Grizzly Bear – A symbol of the wild, Grizzly Bears are revered and respected, seen foraging in meadows or roaming the park’s vast forests.

Mountain Goat – Official symbol of Glacier National Park, Mountain Goats are often spotted on high cliff ledges, their white coats a stark contrast against the rocky backdrop.

Bighorn Sheep – Known for their impressive curved horns, Bighorn Sheep gracefully navigate the park’s rugged terrain, often seen in herds on mountain slopes.

Moose – The largest member of the deer family, Moose are a majestic sight, typically found near the park’s lakes and marshy areas, browsing on aquatic plants.

Black Bear – More common than their grizzly counterparts, Black Bears roam throughout the park, with their varied diet and adaptability allowing them to inhabit both forest and alpine meadows.

Bald Eagle – Soaring above the park’s rivers and lakes, the Bald Eagle, America’s national bird, is a powerful symbol of freedom and strength.

American Pika – These small, mountain-dwelling mammals, known for their distinctive “eep” call, are often seen among rocky areas, gathering vegetation for the winter.

Harlequin Duck – Unique among ducks for their fast-water breeding habitats, Harlequin Ducks are colorful and elusive, often found in the park’s swift-moving streams.

Osprey – Also known as fish hawks, Ospreys are frequently observed diving into the park’s waters to catch fish with their sharp talons.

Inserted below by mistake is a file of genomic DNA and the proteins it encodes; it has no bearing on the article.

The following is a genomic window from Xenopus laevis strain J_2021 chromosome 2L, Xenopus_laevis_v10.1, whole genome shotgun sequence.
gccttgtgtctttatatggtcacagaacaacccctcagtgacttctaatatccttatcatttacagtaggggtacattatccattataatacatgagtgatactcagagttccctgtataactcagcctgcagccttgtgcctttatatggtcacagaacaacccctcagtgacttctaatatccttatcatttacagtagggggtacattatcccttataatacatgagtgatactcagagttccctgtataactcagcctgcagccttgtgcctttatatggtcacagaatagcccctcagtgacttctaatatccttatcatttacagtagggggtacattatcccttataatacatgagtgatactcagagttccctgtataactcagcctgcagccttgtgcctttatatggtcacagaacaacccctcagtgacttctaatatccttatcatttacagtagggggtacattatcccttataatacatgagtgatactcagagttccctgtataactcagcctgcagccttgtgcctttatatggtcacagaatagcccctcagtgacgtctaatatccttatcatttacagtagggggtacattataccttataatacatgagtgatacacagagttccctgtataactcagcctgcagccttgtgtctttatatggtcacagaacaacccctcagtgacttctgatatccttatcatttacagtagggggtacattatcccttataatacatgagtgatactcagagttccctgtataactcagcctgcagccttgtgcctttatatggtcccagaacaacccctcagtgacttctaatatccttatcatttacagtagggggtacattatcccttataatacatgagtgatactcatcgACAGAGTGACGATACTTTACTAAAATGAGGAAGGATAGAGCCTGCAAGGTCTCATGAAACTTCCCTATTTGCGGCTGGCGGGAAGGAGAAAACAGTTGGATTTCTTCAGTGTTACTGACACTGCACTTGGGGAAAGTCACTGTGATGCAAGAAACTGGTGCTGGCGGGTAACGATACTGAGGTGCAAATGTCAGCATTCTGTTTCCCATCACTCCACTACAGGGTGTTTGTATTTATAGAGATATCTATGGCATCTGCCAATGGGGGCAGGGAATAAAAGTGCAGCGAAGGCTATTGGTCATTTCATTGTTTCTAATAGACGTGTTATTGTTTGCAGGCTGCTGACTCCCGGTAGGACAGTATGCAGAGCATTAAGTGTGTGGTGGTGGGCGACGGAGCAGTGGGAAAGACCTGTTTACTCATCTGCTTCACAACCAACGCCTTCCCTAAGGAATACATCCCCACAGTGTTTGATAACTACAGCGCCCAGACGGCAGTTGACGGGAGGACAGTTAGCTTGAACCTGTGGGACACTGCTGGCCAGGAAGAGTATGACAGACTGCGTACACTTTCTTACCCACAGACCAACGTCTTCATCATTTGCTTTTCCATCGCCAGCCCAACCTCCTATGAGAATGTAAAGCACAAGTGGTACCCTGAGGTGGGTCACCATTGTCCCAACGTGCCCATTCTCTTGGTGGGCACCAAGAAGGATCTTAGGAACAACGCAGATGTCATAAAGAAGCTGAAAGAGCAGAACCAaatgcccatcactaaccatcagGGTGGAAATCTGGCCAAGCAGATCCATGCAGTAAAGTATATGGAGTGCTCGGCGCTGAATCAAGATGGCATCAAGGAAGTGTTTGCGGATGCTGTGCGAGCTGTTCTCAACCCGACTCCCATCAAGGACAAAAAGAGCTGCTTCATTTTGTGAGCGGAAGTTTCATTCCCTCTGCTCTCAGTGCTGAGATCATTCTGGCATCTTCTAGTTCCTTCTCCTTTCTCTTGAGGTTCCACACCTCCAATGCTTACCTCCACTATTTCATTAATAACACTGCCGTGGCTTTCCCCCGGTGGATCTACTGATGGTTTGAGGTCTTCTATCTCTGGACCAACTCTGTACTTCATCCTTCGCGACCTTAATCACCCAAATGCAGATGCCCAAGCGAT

Western Tanager – With their striking yellow and black plumage and red heads, Western Tanagers add a flash of color to the park’s forests during the summer months.

Glacier National Park’s diverse wildlife, from the iconic Grizzly Bear to the vivid Western Tanager, enriches the visitor experience, showcasing the resilience and beauty of nature in one of America’s most spectacular natural landscapes.

Lake McDonald

Lake McDonald is the park’s largest lake, stretching over 10 miles (16 km) long and 472 feet (144 meters) deep. Nestled at the western entrance of the park, this lake is renowned for its crystal-clear waters fringed by ancient cedar forests and towering mountains. The colorful pebbles lining its shores and the reflections of the surrounding peaks make Lake McDonald a mesmerizing sight, especially at sunrise or sunset.

Saint Mary Lake

Saint Mary Lake is the second largest lake in the park, known for its strikingly clear, cold waters. It measures about 9.9 miles (15.9 km) long and 300 feet (91 meters) deep. The lake is flanked by steep, forested mountainsides, with the iconic Wild Goose Island sitting just off its center, providing one of the most photographed views in Glacier National Park. The vibrant hues at dawn and dusk, along with the tranquil waters, make Saint Mary Lake a place of serene beauty.